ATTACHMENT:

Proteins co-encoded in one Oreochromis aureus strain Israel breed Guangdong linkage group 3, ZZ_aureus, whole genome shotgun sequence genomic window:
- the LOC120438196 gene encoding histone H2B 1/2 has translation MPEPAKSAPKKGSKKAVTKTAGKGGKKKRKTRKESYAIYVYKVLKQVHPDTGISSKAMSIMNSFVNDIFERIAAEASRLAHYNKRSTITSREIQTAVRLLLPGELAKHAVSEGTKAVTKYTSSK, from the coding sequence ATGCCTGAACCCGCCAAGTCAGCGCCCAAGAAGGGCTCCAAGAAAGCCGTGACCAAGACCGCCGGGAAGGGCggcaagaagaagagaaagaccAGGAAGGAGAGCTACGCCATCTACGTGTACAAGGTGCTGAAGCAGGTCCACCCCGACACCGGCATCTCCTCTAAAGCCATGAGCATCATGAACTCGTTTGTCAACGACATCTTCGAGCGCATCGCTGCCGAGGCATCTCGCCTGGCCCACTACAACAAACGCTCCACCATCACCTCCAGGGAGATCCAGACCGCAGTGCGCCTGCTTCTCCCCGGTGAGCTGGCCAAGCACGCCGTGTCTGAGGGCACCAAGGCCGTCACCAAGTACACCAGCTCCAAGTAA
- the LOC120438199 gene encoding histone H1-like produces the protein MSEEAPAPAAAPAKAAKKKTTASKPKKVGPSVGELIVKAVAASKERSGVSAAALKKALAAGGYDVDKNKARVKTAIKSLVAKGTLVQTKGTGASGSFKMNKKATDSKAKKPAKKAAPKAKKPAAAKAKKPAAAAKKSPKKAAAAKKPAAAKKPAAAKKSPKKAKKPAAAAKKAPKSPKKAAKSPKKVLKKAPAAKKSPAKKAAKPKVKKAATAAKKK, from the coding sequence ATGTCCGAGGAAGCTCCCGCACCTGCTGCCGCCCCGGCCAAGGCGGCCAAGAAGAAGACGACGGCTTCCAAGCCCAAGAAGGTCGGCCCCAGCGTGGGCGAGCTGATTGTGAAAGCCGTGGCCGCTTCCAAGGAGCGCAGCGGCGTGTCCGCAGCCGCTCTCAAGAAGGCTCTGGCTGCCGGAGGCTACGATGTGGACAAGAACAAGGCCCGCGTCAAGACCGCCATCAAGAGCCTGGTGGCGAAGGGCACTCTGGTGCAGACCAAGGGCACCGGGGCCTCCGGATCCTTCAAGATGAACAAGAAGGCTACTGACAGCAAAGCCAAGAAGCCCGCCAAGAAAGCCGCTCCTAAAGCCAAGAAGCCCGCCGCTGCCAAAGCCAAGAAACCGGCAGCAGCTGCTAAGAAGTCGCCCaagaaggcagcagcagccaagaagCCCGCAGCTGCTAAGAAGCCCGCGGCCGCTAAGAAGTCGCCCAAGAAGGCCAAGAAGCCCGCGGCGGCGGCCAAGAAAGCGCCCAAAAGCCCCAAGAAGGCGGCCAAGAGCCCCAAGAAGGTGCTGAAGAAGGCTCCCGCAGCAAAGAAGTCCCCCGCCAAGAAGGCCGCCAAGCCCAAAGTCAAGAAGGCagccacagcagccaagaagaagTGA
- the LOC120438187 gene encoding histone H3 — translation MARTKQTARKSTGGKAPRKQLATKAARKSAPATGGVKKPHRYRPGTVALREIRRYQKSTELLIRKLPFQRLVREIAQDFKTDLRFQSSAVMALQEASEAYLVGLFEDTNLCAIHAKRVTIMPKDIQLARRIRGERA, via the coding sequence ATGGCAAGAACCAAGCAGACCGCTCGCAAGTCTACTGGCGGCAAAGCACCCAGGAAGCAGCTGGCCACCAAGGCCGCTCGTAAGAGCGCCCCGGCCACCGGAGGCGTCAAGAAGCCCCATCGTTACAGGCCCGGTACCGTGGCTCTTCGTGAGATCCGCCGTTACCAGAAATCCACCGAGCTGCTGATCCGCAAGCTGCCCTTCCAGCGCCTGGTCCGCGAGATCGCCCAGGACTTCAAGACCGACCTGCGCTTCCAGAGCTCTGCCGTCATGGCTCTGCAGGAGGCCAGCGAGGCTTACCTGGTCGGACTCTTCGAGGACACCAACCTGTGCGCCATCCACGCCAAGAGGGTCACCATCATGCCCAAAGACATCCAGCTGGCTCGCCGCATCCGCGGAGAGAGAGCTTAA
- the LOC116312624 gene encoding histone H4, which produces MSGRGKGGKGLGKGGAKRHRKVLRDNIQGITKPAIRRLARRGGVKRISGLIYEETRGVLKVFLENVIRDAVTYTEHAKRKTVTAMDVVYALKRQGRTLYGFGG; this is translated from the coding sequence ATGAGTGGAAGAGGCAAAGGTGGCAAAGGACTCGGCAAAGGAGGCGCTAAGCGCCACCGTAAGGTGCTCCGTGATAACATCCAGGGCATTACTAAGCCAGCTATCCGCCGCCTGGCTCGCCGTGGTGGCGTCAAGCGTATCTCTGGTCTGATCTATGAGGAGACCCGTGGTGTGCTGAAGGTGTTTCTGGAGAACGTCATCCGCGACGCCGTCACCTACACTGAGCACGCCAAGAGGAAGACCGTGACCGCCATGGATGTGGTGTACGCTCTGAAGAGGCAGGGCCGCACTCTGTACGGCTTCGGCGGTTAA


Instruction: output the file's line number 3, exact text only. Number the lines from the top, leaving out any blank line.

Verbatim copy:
- the LOC120438199 gene encoding histone H1-like produces the protein MSEEAPAPAAAPAKAAKKKTTASKPKKVGPSVGELIVKAVAASKERSGVSAAALKKALAAGGYDVDKNKARVKTAIKSLVAKGTLVQTKGTGASGSFKMNKKATDSKAKKPAKKAAPKAKKPAAAKAKKPAAAAKKSPKKAAAAKKPAAAKKPAAAKKSPKKAKKPAAAAKKAPKSPKKAAKSPKKVLKKAPAAKKSPAKKAAKPKVKKAATAAKKK, from the coding sequence ATGTCCGAGGAAGCTCCCGCACCTGCTGCCGCCCCGGCCAAGGCGGCCAAGAAGAAGACGACGGCTTCCAAGCCCAAGAAGGTCGGCCCCAGCGTGGGCGAGCTGATTGTGAAAGCCGTGGCCGCTTCCAAGGAGCGCAGCGGCGTGTCCGCAGCCGCTCTCAAGAAGGCTCTGGCTGCCGGAGGCTACGATGTGGACAAGAACAAGGCCCGCGTCAAGACCGCCATCAAGAGCCTGGTGGCGAAGGGCACTCTGGTGCAGACCAAGGGCACCGGGGCCTCCGGATCCTTCAAGATGAACAAGAAGGCTACTGACAGCAAAGCCAAGAAGCCCGCCAAGAAAGCCGCTCCTAAAGCCAAGAAGCCCGCCGCTGCCAAAGCCAAGAAACCGGCAGCAGCTGCTAAGAAGTCGCCCaagaaggcagcagcagccaagaagCCCGCAGCTGCTAAGAAGCCCGCGGCCGCTAAGAAGTCGCCCAAGAAGGCCAAGAAGCCCGCGGCGGCGGCCAAGAAAGCGCCCAAAAGCCCCAAGAAGGCGGCCAAGAGCCCCAAGAAGGTGCTGAAGAAGGCTCCCGCAGCAAAGAAGTCCCCCGCCAAGAAGGCCGCCAAGCCCAAAGTCAAGAAGGCagccacagcagccaagaagaagTGA